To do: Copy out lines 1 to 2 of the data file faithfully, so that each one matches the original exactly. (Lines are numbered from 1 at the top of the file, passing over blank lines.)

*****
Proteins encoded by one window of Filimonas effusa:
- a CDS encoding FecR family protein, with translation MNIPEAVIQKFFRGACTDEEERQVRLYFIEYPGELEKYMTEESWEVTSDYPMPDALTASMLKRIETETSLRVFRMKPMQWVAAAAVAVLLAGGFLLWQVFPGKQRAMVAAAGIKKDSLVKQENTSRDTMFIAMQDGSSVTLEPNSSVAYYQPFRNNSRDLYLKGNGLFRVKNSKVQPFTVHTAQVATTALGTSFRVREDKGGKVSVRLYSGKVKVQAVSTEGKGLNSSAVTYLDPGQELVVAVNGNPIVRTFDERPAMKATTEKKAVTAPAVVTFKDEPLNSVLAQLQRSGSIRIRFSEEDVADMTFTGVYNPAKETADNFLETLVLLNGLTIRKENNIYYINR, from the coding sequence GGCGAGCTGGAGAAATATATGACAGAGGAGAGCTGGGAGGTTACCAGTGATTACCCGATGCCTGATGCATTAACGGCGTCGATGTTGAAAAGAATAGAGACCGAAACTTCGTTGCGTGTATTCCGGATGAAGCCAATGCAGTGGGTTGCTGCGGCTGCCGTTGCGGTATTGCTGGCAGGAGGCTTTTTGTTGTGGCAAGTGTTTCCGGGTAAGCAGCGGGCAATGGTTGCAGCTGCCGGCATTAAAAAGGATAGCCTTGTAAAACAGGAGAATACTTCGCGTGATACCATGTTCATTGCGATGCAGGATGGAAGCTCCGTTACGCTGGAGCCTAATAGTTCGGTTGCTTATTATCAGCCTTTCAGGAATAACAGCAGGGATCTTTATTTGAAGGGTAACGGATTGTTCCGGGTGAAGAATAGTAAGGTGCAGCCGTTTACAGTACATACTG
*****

Proteins encoded by one window of Filimonas effusa:
- a CDS encoding FecR family protein, with translation MNIPEAVIQKFFRGACTDEEERQVRLYFIEYPGELEKYMTEESWEVTSDYPMPDALTASMLKRIETETSLRVFRMKPMQWVAAAAVAVLLAGGFLLWQVFPGKQRAMVAAAGIKKDSLVKQENTSRDTMFIAMQDGSSVTLEPNSSVAYYQPFRNNSRDLYLKGNGLFRVKNSKVQPFTVHTAQVATTALGTSFRVREDKGGKVSVRLYSGKVKVQAVSTEGKGLNSSAVTYLDPGQELVVAVNGNPIVRTFDERPAMKATTEKKAVTAPAVVTFKDEPLNSVLAQLQRSGSIRIRFSEEDVADMTFTGVYNPAKETADNFLETLVLLNGLTIRKENNIYYINR, from the coding sequence GGCGAGCTGGAGAAATATATGACAGAGGAGAGCTGGGAGGTTACCAGTGATTACCCGATGCCTGATGCATTAACGGCGTCGATGTTGAAAAGAATAGAGACCGAAACTTCGTTGCGTGTATTCCGGATGAAGCCAATGCAGTGGGTTGCTGCGGCTGCCGTTGCGGTATTGCTGGCAGGAGGCTTTTTGTTGTGGCAAGTGTTTCCGGGTAAGCAGCGGGCAATGGTTGCAGCTGCCGGCATTAAAAAGGATAGCCTTGTAAAACAGGAGAATACTTCGCGTGATACCATGTTCATTGCGATGCAGGATGGAAGCTCCGTTACGCTGGAGCCTAATAGTTCGGTTGCTTATTATCAGCCTTTCAGGAATAACAGCAGGGATCTTTATTTGAAGGGTAACGGATTGTTCCGGGTGAAGAATAGTAAGGTGCAGCCGTTTACAGTACATACTG